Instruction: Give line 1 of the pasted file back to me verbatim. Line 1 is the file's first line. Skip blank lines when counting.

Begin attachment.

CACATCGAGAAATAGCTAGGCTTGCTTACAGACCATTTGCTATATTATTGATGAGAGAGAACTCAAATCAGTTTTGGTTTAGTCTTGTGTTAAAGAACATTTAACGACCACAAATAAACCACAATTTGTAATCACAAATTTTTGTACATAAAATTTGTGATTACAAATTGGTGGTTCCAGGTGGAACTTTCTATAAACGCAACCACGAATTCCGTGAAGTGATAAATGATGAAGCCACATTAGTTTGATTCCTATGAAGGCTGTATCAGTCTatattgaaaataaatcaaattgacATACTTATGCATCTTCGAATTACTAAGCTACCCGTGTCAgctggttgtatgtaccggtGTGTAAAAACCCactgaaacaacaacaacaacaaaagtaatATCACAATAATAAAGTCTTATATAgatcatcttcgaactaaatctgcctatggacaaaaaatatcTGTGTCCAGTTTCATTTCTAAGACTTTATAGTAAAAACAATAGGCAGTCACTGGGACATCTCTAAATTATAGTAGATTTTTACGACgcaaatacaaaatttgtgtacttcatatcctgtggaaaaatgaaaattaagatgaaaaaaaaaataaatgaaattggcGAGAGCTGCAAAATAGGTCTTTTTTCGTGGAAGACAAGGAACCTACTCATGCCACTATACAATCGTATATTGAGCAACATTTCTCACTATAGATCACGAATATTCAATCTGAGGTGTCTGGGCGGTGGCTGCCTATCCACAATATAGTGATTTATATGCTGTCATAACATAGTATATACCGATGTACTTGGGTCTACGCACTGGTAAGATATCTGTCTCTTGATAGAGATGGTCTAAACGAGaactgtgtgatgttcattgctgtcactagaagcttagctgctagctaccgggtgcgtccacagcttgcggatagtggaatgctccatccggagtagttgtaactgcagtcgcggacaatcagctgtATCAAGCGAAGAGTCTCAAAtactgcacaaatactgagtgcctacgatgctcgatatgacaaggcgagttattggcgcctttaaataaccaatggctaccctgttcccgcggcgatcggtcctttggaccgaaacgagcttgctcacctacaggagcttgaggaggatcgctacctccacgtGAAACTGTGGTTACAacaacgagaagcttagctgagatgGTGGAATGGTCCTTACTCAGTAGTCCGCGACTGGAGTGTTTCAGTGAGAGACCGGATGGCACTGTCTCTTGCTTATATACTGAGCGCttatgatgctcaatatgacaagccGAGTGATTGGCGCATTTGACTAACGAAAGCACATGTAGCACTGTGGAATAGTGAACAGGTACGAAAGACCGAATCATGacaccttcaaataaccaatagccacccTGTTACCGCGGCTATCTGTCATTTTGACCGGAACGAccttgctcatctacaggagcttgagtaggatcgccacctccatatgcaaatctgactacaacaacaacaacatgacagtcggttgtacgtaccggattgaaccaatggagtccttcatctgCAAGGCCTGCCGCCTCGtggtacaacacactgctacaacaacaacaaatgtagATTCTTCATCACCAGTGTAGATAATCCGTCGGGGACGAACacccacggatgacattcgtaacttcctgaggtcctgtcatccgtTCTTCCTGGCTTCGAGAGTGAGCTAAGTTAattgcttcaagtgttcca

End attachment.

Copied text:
CACATCGAGAAATAGCTAGGCTTGCTTACAGACCATTTGCTATATTATTGATGAGAGAGAACTCAAATCAGTTTTGGTTTAGTCTTGTGTTAAAGAACATTTAACGACCACAAATAAACCACAATTTGTAATCACAAATTTTTGTACATAAAATTTGTGATTACAAATTGGTGGTTCCAGGTGGAACTTTCTATAAACGCAACCACGAATTCCGTGAAGTGATAAATGATGAAGCCACATTAGTTTGATTCCTATGAAGGCTGTATCAGTCTatattgaaaataaatcaaattgacATACTTATGCATCTTCGAATTACTAAGCTACCCGTGTCAgctggttgtatgtaccggtGTGTAAAAACCCactgaaacaacaacaacaacaaaagtaatATCACAATAATAAAGTCTTATATAgatcatcttcgaactaaatctgcctatggacaaaaaatatcTGTGTCCAGTTTCATTTCTAAGACTTTATAGTAAAAACAATAGGCAGTCACTGGGACATCTCTAAATTATAGTAGATTTTTACGACgcaaatacaaaatttgtgtacttcatatcctgtggaaaaatgaaaattaagatgaaaaaaaaaataaatgaaattggcGAGAGCTGCAAAATAGGTCTTTTTTCGTGGAAGACAAGGAACCTACTCATGCCACTATACAATCGTATATTGAGCAACATTTCTCACTATAGATCACGAATATTCAATCTGAGGTGTCTGGGCGGTGGCTGCCTATCCACAATATAGTGATTTATATGCTGTCATAACATAGTATATACCGATGTACTTGGGTCTACGCACTGGTAAGATATCTGTCTCTTGATAGAGATGGTCTAAACGAGaactgtgtgatgttcattgctgtcactagaagcttagctgctagctaccgggtgcgtccacagcttgcggatagtggaatgctccatccggagtagttgtaactgcagtcgcggacaatcagctgtATCAAGCGAAGAGTCTCAAAtactgcacaaatactgagtgcctacgatgctcgatatgacaaggcgagttattggcgcctttaaataaccaatggctaccctgttcccgcggcgatcggtcctttggaccgaaacgagcttgctcacctacaggagcttgaggaggatcgctacctccacgtGAAACTGTGGTTACAacaacgagaagcttagctgagatgGTGGAATGGTCCTTACTCAGTAGTCCGCGACTGGAGTGTTTCAGTGAGAGACCGGATGGCACTGTCTCTTGCTTATATACTGAGCGCttatgatgctcaatatgacaagccGAGTGATTGGCGCATTTGACTAACGAAAGCACATGTAGCACTGTGGAATAGTGAACAGGTACGAAAGACCGAATCATGacaccttcaaataaccaatagccacccTGTTACCGCGGCTATCTGTCATTTTGACCGGAACGAccttgctcatctacaggagcttgagtaggatcgccacctccatatgcaaatctgactacaacaacaacaacatgacagtcggttgtacgtaccggattgaaccaatggagtccttcatctgCAAGGCCTGCCGCCTCGtggtacaacacactgctacaacaacaacaaatgtagATTCTTCATCACCAGTGTAGATAATCCGTCGGGGACGAACacccacggatgacattcgtaacttcctgaggtcctgtcatccgtTCTTCCTGGCTTCGAGAGTGAGCTAAGTTAattgcttcaagtgttcca